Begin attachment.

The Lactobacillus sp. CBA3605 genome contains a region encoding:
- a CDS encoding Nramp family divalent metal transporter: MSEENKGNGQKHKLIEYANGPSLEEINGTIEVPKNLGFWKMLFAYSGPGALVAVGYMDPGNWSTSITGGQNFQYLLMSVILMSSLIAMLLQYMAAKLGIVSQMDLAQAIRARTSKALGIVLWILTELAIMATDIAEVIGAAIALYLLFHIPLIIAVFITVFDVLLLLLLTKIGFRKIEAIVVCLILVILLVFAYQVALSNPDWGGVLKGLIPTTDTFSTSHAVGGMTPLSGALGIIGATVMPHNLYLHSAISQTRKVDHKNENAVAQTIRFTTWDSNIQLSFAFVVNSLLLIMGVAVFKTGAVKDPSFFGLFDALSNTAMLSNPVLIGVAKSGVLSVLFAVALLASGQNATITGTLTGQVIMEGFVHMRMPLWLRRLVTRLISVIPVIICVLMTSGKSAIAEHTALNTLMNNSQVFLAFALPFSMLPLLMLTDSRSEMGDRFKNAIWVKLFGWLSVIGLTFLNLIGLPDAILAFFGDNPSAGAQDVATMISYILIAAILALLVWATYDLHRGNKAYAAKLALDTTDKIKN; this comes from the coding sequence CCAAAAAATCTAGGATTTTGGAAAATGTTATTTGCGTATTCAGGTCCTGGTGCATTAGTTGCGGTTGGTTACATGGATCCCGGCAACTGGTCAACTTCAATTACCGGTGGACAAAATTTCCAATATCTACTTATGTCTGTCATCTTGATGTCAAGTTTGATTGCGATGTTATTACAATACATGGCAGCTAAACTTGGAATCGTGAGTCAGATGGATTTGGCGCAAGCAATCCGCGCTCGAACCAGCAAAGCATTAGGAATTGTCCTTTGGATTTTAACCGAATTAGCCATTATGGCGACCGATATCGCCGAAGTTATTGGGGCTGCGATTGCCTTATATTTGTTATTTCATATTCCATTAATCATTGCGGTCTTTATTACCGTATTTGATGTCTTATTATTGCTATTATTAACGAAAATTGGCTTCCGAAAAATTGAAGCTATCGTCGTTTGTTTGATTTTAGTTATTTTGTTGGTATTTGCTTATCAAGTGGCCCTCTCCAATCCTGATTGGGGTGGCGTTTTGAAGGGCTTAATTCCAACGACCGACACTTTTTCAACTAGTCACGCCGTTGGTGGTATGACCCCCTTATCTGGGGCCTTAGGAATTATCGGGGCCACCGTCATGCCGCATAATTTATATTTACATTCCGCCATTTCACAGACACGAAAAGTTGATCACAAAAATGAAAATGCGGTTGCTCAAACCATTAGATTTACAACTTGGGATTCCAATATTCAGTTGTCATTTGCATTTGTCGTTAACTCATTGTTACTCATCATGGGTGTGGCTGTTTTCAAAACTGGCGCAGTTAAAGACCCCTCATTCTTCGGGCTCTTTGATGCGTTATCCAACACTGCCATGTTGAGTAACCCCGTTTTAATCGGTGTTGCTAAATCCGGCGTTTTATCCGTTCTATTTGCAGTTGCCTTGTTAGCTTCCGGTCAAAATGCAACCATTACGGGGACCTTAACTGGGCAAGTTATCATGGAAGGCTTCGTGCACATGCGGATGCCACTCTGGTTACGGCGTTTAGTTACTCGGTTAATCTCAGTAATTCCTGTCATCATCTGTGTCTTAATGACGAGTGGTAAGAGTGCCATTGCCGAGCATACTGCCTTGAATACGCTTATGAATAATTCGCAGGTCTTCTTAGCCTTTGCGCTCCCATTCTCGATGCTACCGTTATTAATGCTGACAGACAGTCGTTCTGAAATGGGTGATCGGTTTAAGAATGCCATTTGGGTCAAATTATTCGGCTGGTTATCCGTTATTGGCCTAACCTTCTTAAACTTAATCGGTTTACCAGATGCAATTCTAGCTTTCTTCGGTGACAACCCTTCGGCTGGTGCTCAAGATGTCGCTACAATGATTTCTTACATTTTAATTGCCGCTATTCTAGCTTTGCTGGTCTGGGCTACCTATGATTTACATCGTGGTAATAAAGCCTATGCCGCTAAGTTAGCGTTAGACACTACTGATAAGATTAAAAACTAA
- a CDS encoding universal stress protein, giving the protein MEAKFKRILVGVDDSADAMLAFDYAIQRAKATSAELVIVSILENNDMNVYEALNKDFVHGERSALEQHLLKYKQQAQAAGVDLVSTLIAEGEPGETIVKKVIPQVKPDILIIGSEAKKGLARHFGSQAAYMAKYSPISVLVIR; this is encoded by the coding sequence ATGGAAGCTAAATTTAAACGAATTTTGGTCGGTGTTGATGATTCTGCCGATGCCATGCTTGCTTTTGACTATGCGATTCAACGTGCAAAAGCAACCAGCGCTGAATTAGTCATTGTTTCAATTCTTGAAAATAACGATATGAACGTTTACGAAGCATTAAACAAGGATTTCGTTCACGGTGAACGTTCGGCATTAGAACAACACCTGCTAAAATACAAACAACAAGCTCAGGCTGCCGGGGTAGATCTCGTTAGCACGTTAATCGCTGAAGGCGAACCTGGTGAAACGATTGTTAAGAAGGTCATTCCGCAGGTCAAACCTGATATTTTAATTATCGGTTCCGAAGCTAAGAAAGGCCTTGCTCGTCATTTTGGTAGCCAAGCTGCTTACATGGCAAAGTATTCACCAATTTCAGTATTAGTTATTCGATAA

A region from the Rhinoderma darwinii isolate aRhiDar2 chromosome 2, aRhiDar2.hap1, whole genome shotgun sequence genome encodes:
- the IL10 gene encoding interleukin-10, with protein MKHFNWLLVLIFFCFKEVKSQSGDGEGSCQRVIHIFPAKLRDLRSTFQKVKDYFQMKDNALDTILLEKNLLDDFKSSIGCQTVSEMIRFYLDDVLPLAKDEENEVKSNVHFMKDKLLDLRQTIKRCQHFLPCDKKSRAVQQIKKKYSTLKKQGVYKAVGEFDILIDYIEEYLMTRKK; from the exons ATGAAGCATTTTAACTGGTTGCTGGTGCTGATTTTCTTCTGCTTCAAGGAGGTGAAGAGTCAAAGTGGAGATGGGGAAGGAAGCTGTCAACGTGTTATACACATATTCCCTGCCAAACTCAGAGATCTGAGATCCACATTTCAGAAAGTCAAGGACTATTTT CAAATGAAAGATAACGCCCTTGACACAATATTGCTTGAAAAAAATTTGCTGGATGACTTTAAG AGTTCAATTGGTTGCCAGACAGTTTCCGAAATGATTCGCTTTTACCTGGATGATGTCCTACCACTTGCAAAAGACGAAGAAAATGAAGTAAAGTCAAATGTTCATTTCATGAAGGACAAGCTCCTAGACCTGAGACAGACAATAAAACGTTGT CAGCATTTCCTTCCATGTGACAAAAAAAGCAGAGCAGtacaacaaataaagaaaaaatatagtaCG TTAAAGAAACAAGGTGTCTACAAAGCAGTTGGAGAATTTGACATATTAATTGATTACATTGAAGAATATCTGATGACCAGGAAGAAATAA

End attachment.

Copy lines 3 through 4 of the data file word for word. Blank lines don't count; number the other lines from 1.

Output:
- a CDS encoding universal stress protein, giving the protein MEAKFKRILVGVDDSADAMLAFDYAIQRAKATSAELVIVSILENNDMNVYEALNKDFVHGERSALEQHLLKYKQQAQAAGVDLVSTLIAEGEPGETIVKKVIPQVKPDILIIGSEAKKGLARHFGSQAAYMAKYSPISVLVIR; this is encoded by the coding sequence ATGGAAGCTAAATTTAAACGAATTTTGGTCGGTGTTGATGATTCTGCCGATGCCATGCTTGCTTTTGACTATGCGATTCAACGTGCAAAAGCAACCAGCGCTGAATTAGTCATTGTTTCAATTCTTGAAAATAACGATATGAACGTTTACGAAGCATTAAACAAGGATTTCGTTCACGGTGAACGTTCGGCATTAGAACAACACCTGCTAAAATACAAACAACAAGCTCAGGCTGCCGGGGTAGATCTCGTTAGCACGTTAATCGCTGAAGGCGAACCTGGTGAAACGATTGTTAAGAAGGTCATTCCGCAGGTCAAACCTGATATTTTAATTATCGGTTCCGAAGCTAAGAAAGGCCTTGCTCGTCATTTTGGTAGCCAAGCTGCTTACATGGCAAAGTATTCACCAATTTCAGTATTAGTTATTCGATAA

A region from the Rhinoderma darwinii isolate aRhiDar2 chromosome 2, aRhiDar2.hap1, whole genome shotgun sequence genome encodes: